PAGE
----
The New York State Public Service Commission (Commission) adopted criteria this week for identifying transmission projects that are needed urgently to meet the renewable energy goals of the Climate Leadership and Community Protection Act (CLCPA). As part of today’s action, the Commission also identified the New York Power Authority’s (NYPA) proposed Northern New York project as a high-priority project and referred it to NYPA for development and construction in accordance with the Accelerated Renewable Energy Growth and Community Protection Act of 2020.
The Accelerated Renewable Energy Growth and Community Protection Act calls on the Commission and NYPA to work together when the Commission determines that there is a need for expeditious action to solve a transmission need. Once such an urgent need is established, the Act authorizes NYPA to bring to bear its significant development capabilities and statewide transmission experience to ensure timely construction of the transmission solution.
“New York’s nation-leading CLCPA legislation calls for transformational quantities of renewable energy, which in turn requires smart new transmission to connect that power to customers,” said Commission Chair John B. Rhodes. “Today, we have adopted well-designed new rules to specifically expedite bulk transmission investments that unbottle existing and new renewables. We also have designated the first investment under these new rules, NYPA’s Northern New York project, to complete a critical link in our upstate grid and unbottle at least 950 to 1500 MW of renewable energy sources.”
NYPA has already identified a multi-faceted project that meets the criteria. The project now moving forward, known as the Northern New York Project, includes completion of the second phase of NYPA’s 86-mile Smart Path Moses-Adirondack rebuild, rebuilding approximately 45 miles of transmission eastward from Massena to the Town of Clinton, rebuilding approximately 55 miles of transmission southward from Croghan to Marcy, as well as rebuilding and expanding several substations along the impacted transmission corridor.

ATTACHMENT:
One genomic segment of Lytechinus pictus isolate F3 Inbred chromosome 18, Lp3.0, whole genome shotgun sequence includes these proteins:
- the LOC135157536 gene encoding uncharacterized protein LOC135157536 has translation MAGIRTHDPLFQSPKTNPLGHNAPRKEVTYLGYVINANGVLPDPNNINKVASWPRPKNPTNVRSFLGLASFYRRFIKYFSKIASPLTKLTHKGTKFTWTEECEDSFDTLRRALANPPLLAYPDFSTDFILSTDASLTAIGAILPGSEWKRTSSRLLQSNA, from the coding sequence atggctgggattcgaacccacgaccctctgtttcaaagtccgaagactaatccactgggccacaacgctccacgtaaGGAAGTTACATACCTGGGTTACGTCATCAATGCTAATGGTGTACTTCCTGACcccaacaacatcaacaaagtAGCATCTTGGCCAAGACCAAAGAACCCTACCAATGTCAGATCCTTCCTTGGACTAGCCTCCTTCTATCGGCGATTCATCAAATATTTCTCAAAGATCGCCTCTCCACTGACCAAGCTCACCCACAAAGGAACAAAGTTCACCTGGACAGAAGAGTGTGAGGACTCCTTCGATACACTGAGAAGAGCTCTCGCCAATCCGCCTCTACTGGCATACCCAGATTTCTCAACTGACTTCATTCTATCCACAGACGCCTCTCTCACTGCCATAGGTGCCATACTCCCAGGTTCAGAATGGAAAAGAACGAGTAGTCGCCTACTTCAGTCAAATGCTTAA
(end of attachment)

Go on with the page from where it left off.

In addition to unbottling existing renewable energy in the region, NYPA estimates the Northern New York project will result in cost savings, emissions reductions, and will decrease congestion. NYPA calculates that the project would result in production cost savings of approximately $99 million per year, resulting in a project value of approximately $1.05 billion over a 20-year period. The project is estimated to result in more than 1.16 million tons of CO2 emissions avoided annually on a statewide basis, and an annual reduction of approximately 160 tons of NOx emissions from downstate emissions sources, providing a significant air quality benefit to New York City residents.
Finally, NYPA estimates the project would result in more than $447 million in annual congestion savings in Northern New York.
Environmental and clean energy groups such as the Natural Resources Defense Council and the Alliance for Clean Energy New York strongly support efforts to identify and advance transmission projects that are needed in the near term to meet the CLCPA targets.
NYPA owns and operates approximately one third of New York’s high voltage power lines. These lines transmit power from NYPA’s three large hydroelectric generation facilities and independent wind power generation facilities, connecting nearly 7,000 megawatts of renewable energy to New York State’s power grid. This includes connecting more than 6,300 megawatts of hydroelectric power and about 700 megawatts, or more than a third, of New York State generated wind energy to the grid. NYPA is the largest state public power organization in the nation, operating more than 1,400 circuit miles of transmission lines and 16 generating facilities.